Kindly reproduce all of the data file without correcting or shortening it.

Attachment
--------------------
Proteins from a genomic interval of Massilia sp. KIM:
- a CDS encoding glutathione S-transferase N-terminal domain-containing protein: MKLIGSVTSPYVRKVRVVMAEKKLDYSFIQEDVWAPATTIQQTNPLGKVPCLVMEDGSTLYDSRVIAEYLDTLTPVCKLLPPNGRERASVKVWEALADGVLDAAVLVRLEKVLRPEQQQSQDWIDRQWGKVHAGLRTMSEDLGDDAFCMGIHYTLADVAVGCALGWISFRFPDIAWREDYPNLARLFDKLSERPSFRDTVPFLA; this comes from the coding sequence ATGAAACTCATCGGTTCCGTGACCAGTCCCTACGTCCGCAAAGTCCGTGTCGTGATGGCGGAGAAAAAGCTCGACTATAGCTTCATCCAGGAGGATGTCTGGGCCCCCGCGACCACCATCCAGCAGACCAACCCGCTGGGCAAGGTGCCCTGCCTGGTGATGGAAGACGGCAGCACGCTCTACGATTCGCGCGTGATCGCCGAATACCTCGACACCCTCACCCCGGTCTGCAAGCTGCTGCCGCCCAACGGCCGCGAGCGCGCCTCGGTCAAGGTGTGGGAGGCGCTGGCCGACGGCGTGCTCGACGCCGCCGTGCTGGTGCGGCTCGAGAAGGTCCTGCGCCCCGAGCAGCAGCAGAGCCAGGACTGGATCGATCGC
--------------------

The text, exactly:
Proteins from a genomic interval of Massilia sp. KIM:
- a CDS encoding glutathione S-transferase N-terminal domain-containing protein: MKLIGSVTSPYVRKVRVVMAEKKLDYSFIQEDVWAPATTIQQTNPLGKVPCLVMEDGSTLYDSRVIAEYLDTLTPVCKLLPPNGRERASVKVWEALADGVLDAAVLVRLEKVLRPEQQQSQDWIDRQWGKVHAGLRTMSEDLGDDAFCMGIHYTLADVAVGCALGWISFRFPDIAWREDYPNLARLFDKLSERPSFRDTVPFLA; this comes from the coding sequence ATGAAACTCATCGGTTCCGTGACCAGTCCCTACGTCCGCAAAGTCCGTGTCGTGATGGCGGAGAAAAAGCTCGACTATAGCTTCATCCAGGAGGATGTCTGGGCCCCCGCGACCACCATCCAGCAGACCAACCCGCTGGGCAAGGTGCCCTGCCTGGTGATGGAAGACGGCAGCACGCTCTACGATTCGCGCGTGATCGCCGAATACCTCGACACCCTCACCCCGGTCTGCAAGCTGCTGCCGCCCAACGGCCGCGAGCGCGCCTCGGTCAAGGTGTGGGAGGCGCTGGCCGACGGCGTGCTCGACGCCGCCGTGCTGGTGCGGCTCGAGAAGGTCCTGCGCCCCGAGCAGCAGCAGAGCCAGGACTGGATCGATCGC